In this instance we want the code to reside with the base code in the repository so we are happy that all of the content we build will be pushed back to the repository. A lot of the processes we followed to create the objects are the same as we did for the original post, the content in this post just shows the changes.
We created a new Workspace in RDi called RELIC_1, we still have the original Workspace so this gives us a clear line of separation.
Create the clone of the repository in the RDi location, we do this before creating the project as we encountered a few problems with the reverse.
Source is installed, Open new perspective from RSE perspective and add new IBM i project to the workspace.
We will have to call this the same name as the Git Repository location otherwise RDi complains about an overlapping project.
We still have the RELICSRC library installed so we are going to call the new library RELICSRC1, If you are merging the first and second methods of doing this and you don’t have that library created yet you can use RELICSRC.
We had an internal error (missing arguments) when we ran the request but the content was added to the project.
Push the changes from the Project view to the remote system, this will create the library and the source file for you. Notice in the image above that the RELICSRC1 library does not exist at this point.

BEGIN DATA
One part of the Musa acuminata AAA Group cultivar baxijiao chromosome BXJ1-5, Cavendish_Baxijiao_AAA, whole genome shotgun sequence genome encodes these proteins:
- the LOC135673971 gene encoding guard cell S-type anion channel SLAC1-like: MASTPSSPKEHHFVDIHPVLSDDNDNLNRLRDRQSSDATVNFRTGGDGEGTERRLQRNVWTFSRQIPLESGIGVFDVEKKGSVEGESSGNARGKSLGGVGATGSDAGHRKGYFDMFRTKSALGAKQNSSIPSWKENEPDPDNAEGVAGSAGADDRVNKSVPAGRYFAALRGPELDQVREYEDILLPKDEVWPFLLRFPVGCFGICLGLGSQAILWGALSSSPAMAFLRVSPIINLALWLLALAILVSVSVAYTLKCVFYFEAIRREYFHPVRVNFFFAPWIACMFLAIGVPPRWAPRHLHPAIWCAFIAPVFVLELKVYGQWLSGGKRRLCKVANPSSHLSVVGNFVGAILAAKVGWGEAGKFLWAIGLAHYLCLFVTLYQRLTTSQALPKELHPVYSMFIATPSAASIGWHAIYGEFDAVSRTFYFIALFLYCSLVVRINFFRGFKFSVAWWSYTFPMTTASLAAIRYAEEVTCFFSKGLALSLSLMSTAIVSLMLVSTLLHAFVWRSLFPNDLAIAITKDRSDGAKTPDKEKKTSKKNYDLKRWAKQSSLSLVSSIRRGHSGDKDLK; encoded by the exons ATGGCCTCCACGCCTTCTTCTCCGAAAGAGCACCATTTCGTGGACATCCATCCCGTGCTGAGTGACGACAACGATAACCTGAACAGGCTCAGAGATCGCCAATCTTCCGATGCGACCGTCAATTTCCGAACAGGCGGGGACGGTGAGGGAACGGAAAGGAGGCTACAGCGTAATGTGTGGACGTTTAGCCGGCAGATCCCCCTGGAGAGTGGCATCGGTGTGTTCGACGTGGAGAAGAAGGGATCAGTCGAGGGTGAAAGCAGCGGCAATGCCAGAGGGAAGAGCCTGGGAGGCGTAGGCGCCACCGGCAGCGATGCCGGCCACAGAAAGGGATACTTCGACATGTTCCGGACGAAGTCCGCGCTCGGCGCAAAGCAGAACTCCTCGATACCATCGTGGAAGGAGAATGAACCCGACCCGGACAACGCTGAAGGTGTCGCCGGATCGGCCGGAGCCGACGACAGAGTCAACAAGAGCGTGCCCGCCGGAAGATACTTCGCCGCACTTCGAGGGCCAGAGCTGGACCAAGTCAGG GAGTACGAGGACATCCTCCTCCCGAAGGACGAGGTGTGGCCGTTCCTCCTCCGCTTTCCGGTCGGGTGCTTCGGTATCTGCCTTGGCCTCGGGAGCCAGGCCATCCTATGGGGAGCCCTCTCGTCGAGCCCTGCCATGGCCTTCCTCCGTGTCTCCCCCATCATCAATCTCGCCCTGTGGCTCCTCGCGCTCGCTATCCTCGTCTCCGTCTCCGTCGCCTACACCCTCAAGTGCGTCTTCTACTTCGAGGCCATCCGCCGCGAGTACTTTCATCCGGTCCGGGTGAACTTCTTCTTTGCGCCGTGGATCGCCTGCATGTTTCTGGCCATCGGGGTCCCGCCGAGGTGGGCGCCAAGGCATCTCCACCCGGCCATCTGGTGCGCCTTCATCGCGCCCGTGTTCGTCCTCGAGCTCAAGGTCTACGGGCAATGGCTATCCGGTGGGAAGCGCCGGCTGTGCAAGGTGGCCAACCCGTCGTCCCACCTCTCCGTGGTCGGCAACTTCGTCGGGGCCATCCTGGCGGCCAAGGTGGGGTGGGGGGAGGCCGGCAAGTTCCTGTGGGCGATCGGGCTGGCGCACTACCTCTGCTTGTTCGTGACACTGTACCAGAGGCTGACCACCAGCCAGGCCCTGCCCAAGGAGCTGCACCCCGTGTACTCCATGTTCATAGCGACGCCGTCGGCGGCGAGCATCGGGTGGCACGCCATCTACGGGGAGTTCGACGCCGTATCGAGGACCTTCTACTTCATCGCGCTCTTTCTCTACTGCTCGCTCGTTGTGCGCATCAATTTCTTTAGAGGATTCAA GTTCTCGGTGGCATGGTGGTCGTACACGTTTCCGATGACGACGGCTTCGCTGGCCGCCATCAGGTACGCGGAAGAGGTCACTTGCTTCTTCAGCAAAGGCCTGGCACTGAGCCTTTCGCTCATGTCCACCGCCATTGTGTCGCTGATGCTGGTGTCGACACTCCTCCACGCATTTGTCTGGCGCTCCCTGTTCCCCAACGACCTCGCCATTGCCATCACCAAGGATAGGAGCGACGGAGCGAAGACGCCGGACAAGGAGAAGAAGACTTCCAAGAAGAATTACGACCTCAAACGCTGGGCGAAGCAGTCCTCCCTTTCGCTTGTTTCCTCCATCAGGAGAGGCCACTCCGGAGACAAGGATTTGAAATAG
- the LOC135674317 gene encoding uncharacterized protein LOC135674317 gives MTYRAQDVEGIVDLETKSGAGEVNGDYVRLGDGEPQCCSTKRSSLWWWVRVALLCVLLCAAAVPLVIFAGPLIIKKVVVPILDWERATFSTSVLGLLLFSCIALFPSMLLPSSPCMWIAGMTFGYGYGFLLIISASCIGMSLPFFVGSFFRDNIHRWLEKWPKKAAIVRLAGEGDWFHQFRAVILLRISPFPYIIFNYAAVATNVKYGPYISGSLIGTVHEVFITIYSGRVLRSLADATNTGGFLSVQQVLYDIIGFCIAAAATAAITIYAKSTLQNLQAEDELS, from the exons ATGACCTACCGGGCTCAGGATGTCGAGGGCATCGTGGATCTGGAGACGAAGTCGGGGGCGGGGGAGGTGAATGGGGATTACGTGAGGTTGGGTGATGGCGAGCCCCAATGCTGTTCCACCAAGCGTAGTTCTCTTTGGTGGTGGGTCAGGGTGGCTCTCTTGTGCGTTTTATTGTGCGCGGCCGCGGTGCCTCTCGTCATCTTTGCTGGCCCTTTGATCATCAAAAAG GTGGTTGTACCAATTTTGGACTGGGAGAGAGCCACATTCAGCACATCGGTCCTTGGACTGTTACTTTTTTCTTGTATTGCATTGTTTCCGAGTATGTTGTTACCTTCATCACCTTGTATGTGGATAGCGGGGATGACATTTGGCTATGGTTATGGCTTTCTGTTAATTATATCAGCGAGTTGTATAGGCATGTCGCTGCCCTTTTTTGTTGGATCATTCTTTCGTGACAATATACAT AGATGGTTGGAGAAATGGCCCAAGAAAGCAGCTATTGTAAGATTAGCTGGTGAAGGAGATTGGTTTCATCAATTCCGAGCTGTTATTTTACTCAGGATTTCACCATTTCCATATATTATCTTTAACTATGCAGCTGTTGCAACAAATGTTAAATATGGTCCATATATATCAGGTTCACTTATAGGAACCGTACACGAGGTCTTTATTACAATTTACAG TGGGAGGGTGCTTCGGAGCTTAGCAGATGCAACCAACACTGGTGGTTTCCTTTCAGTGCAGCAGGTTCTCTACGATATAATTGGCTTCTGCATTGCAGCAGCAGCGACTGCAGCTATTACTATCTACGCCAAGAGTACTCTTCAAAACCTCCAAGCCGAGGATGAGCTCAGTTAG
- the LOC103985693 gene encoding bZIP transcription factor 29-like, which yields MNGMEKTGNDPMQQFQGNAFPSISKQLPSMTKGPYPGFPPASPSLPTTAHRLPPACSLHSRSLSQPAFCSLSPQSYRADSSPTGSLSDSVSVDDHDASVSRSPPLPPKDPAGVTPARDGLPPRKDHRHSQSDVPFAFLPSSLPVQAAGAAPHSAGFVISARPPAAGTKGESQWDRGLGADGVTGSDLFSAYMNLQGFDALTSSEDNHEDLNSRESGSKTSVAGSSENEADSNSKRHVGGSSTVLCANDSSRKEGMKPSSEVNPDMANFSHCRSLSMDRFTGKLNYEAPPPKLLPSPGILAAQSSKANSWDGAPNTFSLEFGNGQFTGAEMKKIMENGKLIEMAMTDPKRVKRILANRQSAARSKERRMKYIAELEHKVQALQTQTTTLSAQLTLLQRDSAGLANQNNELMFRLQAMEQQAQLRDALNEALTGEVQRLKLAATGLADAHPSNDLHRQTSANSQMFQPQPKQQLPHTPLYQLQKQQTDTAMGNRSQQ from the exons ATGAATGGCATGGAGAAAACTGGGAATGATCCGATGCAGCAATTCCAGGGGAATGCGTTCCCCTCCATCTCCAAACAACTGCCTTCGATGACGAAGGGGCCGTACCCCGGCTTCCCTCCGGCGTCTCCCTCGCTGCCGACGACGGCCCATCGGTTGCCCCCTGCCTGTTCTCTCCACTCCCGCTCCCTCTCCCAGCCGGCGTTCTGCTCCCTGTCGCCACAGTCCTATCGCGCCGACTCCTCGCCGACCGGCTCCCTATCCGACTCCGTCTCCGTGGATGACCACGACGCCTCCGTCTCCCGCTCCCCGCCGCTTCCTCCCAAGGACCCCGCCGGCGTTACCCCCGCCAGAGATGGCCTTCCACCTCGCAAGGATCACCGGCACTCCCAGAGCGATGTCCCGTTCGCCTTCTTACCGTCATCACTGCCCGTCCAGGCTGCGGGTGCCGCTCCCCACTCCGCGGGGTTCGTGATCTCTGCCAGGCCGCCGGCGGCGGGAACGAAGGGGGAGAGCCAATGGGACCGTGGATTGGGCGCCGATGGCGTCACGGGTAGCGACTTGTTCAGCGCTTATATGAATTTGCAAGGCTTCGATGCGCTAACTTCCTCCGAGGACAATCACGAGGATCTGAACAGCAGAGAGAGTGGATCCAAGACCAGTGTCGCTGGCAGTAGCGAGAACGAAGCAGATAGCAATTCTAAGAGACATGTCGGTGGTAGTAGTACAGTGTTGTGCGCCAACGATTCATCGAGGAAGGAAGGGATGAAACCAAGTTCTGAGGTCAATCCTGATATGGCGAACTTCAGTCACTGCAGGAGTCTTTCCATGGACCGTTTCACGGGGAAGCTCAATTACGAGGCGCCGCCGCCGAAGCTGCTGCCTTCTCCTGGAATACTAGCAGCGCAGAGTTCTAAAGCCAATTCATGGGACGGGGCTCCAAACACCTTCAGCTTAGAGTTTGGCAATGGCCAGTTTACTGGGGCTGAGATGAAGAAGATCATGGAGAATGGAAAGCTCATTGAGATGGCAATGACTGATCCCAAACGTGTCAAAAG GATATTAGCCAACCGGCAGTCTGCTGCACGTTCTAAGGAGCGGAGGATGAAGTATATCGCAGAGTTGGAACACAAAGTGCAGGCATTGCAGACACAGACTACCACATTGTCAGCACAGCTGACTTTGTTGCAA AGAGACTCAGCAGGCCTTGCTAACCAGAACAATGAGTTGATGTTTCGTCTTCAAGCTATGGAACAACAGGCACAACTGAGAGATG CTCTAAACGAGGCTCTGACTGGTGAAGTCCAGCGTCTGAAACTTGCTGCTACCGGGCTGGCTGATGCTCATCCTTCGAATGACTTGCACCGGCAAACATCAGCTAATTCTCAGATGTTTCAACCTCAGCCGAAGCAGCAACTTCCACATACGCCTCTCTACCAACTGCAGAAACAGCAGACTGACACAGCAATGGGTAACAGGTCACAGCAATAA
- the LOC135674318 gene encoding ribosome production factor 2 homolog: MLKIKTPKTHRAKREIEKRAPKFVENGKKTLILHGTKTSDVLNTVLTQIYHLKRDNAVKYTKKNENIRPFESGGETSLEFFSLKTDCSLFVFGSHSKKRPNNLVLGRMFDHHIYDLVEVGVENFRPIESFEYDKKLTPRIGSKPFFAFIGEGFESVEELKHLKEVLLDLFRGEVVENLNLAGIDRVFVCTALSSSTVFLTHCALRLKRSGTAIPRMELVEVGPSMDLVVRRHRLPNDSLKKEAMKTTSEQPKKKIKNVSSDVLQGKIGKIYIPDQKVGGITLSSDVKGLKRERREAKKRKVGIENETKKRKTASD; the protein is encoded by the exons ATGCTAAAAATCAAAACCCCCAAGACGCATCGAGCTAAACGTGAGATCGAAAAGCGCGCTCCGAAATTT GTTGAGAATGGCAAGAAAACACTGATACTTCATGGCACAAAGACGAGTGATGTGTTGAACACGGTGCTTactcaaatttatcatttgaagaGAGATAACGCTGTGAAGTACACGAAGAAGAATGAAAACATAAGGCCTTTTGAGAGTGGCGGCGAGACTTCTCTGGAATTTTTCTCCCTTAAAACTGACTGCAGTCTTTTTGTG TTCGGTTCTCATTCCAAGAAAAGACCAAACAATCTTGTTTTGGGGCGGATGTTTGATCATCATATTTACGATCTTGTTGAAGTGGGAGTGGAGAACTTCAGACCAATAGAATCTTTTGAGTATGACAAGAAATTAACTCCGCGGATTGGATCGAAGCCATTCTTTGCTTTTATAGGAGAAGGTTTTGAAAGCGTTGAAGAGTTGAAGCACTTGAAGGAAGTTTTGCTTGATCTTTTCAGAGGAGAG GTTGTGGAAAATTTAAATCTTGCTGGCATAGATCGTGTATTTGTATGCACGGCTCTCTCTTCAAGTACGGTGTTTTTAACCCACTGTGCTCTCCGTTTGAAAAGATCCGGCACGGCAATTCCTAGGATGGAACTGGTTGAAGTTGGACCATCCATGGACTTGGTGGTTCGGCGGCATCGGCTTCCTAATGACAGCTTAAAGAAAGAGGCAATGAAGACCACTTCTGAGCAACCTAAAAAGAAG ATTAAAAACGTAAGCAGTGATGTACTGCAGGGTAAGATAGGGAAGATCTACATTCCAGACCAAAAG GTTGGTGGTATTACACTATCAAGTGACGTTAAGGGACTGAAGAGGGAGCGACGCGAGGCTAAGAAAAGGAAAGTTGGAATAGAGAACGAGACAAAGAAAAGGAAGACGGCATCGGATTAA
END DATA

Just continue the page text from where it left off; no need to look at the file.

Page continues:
Now the content is available in all the right places, you can carry out the creation and build of the new CLP as per the previous blog entry. Because we have already done that we are simply going to add the source member from the other install into this one and push the changes to the remote system for build. The biggest change now is that we can see the file is marked as changed by Git and placed into the Unstaged Changes view, this is where we will now commit those changes.
We are only interested in the BLDRELIC.CLP file so we will put it into the Staged Changes ready for the commit. You can drag and drop the file to the window. We will now add the commit message and Commit and Push the update.
Now the changes are stored on the remote repository.
We are added as a maintainer to the repository which allows us to contribute to the master but the correct method would be to do a Pull request and create another branch so the master branch is not polluted. We hope to cover that in another Blog entry.